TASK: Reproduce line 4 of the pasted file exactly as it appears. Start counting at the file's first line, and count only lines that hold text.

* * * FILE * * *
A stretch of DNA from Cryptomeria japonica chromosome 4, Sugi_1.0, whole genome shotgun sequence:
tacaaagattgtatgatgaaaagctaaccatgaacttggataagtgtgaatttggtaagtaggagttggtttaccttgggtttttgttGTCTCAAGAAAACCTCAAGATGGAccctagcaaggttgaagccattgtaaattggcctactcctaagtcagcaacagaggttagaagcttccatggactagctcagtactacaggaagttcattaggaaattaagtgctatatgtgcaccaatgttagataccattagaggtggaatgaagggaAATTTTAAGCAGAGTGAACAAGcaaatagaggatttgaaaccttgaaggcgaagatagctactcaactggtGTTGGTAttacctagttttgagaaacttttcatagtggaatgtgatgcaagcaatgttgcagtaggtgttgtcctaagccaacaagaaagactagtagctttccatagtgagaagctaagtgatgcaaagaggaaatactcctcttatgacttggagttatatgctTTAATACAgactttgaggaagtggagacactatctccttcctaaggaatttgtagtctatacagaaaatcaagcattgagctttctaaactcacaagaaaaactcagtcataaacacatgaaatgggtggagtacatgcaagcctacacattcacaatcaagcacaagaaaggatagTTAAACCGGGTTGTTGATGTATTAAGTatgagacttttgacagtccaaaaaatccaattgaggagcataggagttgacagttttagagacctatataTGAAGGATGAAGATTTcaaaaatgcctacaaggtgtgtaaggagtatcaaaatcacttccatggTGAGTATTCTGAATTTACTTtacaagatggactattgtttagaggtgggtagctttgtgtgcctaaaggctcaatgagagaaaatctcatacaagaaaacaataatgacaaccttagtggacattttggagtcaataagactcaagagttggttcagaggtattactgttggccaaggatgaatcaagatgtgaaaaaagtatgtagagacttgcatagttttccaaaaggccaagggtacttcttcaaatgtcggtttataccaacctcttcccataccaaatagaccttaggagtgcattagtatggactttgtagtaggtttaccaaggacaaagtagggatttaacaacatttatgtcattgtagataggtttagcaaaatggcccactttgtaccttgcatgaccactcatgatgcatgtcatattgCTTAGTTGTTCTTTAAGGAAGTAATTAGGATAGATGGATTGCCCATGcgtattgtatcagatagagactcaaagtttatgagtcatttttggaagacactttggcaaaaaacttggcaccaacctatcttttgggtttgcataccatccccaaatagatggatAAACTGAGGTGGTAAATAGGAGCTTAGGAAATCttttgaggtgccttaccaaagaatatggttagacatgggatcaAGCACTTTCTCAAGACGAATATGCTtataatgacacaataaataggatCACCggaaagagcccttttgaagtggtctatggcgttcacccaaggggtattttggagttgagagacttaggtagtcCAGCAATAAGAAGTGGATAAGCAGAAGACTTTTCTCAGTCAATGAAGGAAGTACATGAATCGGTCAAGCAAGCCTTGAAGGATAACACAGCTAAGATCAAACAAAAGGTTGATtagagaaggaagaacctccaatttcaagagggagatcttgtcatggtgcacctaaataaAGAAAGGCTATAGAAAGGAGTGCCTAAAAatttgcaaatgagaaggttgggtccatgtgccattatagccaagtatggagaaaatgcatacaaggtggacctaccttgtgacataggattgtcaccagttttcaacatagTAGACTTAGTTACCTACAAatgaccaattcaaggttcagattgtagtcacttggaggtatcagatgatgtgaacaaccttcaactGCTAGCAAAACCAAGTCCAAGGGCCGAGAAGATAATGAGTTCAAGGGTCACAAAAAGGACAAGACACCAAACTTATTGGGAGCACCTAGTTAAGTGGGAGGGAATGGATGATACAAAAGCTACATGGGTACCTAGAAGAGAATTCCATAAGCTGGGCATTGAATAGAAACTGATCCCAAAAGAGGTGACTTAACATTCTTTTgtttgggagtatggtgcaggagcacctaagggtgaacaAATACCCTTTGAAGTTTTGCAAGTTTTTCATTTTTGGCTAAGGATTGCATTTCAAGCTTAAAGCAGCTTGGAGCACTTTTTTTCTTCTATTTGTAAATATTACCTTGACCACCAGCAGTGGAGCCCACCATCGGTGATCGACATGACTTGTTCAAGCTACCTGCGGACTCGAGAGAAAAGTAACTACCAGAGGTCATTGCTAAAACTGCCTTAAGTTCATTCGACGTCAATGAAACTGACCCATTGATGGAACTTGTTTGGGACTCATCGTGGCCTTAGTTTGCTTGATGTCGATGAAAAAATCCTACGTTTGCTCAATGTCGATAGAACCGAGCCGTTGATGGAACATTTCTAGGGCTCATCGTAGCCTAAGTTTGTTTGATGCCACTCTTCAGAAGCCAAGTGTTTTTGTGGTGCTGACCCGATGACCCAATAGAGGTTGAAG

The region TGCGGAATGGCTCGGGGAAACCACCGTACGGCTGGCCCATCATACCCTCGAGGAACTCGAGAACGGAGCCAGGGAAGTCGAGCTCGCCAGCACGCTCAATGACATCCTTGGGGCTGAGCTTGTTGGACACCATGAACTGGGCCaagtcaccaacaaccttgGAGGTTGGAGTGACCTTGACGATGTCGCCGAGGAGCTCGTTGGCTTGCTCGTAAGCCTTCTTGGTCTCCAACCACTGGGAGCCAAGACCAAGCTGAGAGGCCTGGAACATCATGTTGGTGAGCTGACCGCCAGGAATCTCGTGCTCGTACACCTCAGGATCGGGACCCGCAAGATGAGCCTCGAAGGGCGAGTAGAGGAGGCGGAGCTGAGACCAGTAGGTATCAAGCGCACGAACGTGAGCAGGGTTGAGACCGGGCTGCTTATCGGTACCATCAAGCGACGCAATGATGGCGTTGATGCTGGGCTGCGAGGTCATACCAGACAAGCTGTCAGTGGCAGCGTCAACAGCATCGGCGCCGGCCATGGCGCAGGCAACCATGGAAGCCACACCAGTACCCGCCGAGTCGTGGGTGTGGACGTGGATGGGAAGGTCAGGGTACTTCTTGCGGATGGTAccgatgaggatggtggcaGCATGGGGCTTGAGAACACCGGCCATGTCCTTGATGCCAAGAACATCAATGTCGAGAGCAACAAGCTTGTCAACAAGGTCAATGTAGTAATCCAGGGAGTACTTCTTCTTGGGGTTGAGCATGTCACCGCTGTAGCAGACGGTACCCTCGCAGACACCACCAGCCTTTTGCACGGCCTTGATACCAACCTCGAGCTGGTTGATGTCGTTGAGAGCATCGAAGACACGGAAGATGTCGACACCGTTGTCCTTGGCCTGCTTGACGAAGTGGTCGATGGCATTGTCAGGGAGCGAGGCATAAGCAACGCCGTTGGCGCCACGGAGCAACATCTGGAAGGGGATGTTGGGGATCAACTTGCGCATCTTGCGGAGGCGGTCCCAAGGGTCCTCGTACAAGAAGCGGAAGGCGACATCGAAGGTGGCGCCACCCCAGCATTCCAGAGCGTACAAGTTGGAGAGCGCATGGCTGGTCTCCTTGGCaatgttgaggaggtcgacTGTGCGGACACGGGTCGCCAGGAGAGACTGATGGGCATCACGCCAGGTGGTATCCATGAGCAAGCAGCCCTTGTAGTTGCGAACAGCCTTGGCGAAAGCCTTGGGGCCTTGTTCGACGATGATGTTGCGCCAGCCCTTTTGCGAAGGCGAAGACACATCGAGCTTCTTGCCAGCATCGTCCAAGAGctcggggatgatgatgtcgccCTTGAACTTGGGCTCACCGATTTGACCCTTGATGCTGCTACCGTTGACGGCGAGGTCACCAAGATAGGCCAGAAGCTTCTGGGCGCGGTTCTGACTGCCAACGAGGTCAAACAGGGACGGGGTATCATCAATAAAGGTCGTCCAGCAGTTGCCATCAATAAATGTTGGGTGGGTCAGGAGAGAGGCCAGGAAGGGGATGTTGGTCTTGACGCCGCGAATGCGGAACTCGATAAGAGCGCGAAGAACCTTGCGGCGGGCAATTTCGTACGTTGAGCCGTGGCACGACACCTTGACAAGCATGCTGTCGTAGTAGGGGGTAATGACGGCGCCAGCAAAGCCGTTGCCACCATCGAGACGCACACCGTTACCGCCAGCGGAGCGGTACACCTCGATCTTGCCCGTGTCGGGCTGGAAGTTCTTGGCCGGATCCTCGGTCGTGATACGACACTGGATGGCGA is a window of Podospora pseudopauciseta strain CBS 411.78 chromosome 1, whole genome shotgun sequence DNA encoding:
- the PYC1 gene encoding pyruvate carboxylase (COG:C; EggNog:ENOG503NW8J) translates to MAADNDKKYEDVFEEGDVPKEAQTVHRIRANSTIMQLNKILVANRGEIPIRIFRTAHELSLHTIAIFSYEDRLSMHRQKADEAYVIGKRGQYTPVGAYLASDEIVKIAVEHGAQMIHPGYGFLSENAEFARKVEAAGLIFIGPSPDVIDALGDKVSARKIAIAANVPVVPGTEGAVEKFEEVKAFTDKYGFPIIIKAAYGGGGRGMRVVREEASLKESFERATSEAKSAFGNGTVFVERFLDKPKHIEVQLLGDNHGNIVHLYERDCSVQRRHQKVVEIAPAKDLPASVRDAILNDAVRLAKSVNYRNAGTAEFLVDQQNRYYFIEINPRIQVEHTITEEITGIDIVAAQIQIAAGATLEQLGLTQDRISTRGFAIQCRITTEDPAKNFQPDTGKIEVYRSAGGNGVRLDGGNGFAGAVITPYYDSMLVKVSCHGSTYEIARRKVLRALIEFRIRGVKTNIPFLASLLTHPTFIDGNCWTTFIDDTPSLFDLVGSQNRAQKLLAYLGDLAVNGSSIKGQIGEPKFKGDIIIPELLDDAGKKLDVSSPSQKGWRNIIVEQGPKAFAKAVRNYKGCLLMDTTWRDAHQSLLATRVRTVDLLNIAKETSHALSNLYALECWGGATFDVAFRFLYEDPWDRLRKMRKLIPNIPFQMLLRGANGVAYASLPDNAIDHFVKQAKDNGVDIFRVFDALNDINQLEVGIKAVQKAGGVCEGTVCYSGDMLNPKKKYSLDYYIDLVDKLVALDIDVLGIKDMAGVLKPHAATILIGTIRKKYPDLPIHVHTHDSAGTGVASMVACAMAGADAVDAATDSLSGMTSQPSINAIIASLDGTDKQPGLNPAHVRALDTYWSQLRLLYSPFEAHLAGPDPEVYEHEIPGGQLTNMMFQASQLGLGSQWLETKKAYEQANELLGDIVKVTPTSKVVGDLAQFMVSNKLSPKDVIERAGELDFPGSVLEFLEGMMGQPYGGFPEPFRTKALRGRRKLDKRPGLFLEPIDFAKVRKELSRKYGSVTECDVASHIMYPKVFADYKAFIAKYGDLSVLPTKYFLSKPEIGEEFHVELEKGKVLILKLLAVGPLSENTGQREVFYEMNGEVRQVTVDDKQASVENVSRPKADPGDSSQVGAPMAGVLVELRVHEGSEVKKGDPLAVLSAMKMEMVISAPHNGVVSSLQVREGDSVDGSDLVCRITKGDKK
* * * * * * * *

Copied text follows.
- the PYC1 gene encoding pyruvate carboxylase (COG:C; EggNog:ENOG503NW8J) translates to MAADNDKKYEDVFEEGDVPKEAQTVHRIRANSTIMQLNKILVANRGEIPIRIFRTAHELSLHTIAIFSYEDRLSMHRQKADEAYVIGKRGQYTPVGAYLASDEIVKIAVEHGAQMIHPGYGFLSENAEFARKVEAAGLIFIGPSPDVIDALGDKVSARKIAIAANVPVVPGTEGAVEKFEEVKAFTDKYGFPIIIKAAYGGGGRGMRVVREEASLKESFERATSEAKSAFGNGTVFVERFLDKPKHIEVQLLGDNHGNIVHLYERDCSVQRRHQKVVEIAPAKDLPASVRDAILNDAVRLAKSVNYRNAGTAEFLVDQQNRYYFIEINPRIQVEHTITEEITGIDIVAAQIQIAAGATLEQLGLTQDRISTRGFAIQCRITTEDPAKNFQPDTGKIEVYRSAGGNGVRLDGGNGFAGAVITPYYDSMLVKVSCHGSTYEIARRKVLRALIEFRIRGVKTNIPFLASLLTHPTFIDGNCWTTFIDDTPSLFDLVGSQNRAQKLLAYLGDLAVNGSSIKGQIGEPKFKGDIIIPELLDDAGKKLDVSSPSQKGWRNIIVEQGPKAFAKAVRNYKGCLLMDTTWRDAHQSLLATRVRTVDLLNIAKETSHALSNLYALECWGGATFDVAFRFLYEDPWDRLRKMRKLIPNIPFQMLLRGANGVAYASLPDNAIDHFVKQAKDNGVDIFRVFDALNDINQLEVGIKAVQKAGGVCEGTVCYSGDMLNPKKKYSLDYYIDLVDKLVALDIDVLGIKDMAGVLKPHAATILIGTIRKKYPDLPIHVHTHDSAGTGVASMVACAMAGADAVDAATDSLSGMTSQPSINAIIASLDGTDKQPGLNPAHVRALDTYWSQLRLLYSPFEAHLAGPDPEVYEHEIPGGQLTNMMFQASQLGLGSQWLETKKAYEQANELLGDIVKVTPTSKVVGDLAQFMVSNKLSPKDVIERAGELDFPGSVLEFLEGMMGQPYGGFPEPFRTKALRGRRKLDKRPGLFLEPIDFAKVRKELSRKYGSVTECDVASHIMYPKVFADYKAFIAKYGDLSVLPTKYFLSKPEIGEEFHVELEKGKVLILKLLAVGPLSENTGQREVFYEMNGEVRQVTVDDKQASVENVSRPKADPGDSSQVGAPMAGVLVELRVHEGSEVKKGDPLAVLSAMKMEMVISAPHNGVVSSLQVREGDSVDGSDLVCRITKGDKK